THE fifth pillar is food. As Mr George Yeo has famously said, eating is the “tao” of Singapore. Singaporeans feel comfortable eating several different cuisines in one day, or even in one meal. I told the story of how the butler at the official Malaysian guesthouse was shocked one morning when then Prime Minister Goh Chok Tong asked for Indian thosai for breakfast. Peranakan cuisine is also a local innovation, with the mother of Mr Lee Kuan Yew having produced one of the best cookbooks in this area. As I learnt later, this revelation surprised the Shanghai audience.
The sixth pillar is the green environment. Singapore is only one-fifth the size of Rhode Island, the smallest state in the United States. Yet it has more tree species than the entire 48 continental states of the United States combined. Singapore also has Tree Planting Day every year, to emphasise the importance of staying green.
Open to the world
FINALLY, the seventh pillar is that Singapore is the most open and globalised country in the world. Singapore’s total trade is 31/2 times the size of its gross domestic product (GDP). This is one of the reasons the World Bank ranked Singapore as the easiest country in the world in which to do business. The Economist Intelligence Unit ranked Singapore as the third most competitive city in the world after New York and London.
Given the current sceptical environment in Singapore, I would not be surprised if some Singaporeans react to this list with the comment: “So what? Other cities got lists also, what.” That is true. Other countries also have their lists. But the combination of these seven elements gives Singapore a truly unique position in the world, as I emphasised to the audience in Shanghai.
Soft power depends a lot on the global context. In the 19th century, when Europe was dominant, London and Paris dazzled and attracted the world with their soft power. But times have changed. Power is shifting from the West to East. But the West is not finished. It will remain the world’s strongest civilisation for some time to come. Hence, the cities that will do well in the area of soft power will be those that bring together the best of the East and the best of the West. This is where Singapore stands out.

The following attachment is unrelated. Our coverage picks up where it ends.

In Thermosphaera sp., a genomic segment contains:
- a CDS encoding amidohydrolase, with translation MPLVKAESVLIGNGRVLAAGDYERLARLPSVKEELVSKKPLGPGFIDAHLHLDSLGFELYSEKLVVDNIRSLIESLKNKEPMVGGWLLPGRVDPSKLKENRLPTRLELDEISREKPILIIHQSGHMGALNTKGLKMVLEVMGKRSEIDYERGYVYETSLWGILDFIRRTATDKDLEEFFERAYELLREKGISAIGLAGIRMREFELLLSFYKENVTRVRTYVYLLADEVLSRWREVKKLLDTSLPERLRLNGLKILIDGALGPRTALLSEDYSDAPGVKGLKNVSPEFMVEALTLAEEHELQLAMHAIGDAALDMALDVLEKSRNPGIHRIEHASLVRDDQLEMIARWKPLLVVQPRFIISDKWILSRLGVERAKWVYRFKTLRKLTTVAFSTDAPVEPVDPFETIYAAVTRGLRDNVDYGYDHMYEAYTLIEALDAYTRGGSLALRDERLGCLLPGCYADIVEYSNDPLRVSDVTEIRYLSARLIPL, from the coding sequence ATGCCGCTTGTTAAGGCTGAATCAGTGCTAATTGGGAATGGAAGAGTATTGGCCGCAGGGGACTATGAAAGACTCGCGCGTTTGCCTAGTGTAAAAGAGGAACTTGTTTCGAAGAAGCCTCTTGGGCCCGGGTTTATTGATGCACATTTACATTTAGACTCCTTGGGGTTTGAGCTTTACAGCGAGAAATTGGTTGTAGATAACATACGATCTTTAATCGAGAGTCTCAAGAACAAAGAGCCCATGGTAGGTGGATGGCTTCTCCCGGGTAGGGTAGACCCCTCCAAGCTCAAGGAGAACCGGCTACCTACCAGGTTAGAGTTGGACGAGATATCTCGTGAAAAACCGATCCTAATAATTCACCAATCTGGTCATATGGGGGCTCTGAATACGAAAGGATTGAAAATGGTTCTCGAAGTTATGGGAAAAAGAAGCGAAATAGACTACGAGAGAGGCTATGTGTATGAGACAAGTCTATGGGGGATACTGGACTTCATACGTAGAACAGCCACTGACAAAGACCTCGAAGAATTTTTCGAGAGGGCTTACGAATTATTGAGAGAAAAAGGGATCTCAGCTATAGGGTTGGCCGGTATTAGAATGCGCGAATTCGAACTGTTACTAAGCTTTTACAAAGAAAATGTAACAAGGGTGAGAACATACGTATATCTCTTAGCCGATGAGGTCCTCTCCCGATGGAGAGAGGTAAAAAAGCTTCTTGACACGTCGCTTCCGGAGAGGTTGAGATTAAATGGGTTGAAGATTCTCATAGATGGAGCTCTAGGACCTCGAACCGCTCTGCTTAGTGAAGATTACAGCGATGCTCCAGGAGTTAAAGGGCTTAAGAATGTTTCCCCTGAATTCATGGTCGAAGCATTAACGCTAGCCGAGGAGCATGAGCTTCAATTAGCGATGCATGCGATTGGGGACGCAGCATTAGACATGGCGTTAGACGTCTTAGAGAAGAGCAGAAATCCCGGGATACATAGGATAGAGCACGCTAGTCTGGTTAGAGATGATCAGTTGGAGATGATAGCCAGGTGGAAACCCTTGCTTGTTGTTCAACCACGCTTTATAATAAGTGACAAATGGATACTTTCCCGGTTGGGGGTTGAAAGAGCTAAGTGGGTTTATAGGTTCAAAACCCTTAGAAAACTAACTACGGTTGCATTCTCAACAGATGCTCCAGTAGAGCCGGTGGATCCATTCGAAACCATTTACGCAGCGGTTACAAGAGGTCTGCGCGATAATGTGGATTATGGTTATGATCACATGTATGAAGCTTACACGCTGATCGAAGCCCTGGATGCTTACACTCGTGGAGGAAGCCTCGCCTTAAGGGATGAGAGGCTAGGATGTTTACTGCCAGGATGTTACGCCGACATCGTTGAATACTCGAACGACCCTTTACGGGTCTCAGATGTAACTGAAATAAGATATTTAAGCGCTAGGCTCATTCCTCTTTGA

SINGAPOREANS enjoy a unique dual identity of living in the most Asian modern city (Seoul and Tokyo remain fundamentally Korean and Japanese cities respectively), as well as being the most Westernised. All this brings me to the key aspect of Singapore’s soft power that I emphasised in Shanghai.
If Singapore can continue its practice of bringing together the best of the East and the best of the West in one city, it may provide a hopeful example to a world that believes that it will be difficult for the East and West to live together. Hence, if we succeed in Singapore with our soft power, we may be achieving something that is globally significant, even in the metaphysical dimension.
And, why do I say metaphysical? Rudyard Kipling once famously said: “Oh, East is East, and West is West, and never the twain shall meet.” Many in the world today still believe that Kipling was right.
Hence, if Singapore can bring together the East and West, this will change our dominant global world view (Weltanschauung). Anything that changes our Weltanschauung is metaphysically significant.
The writer is dean of the Lee Kuan Yew School of Public Policy, National University of Singapore.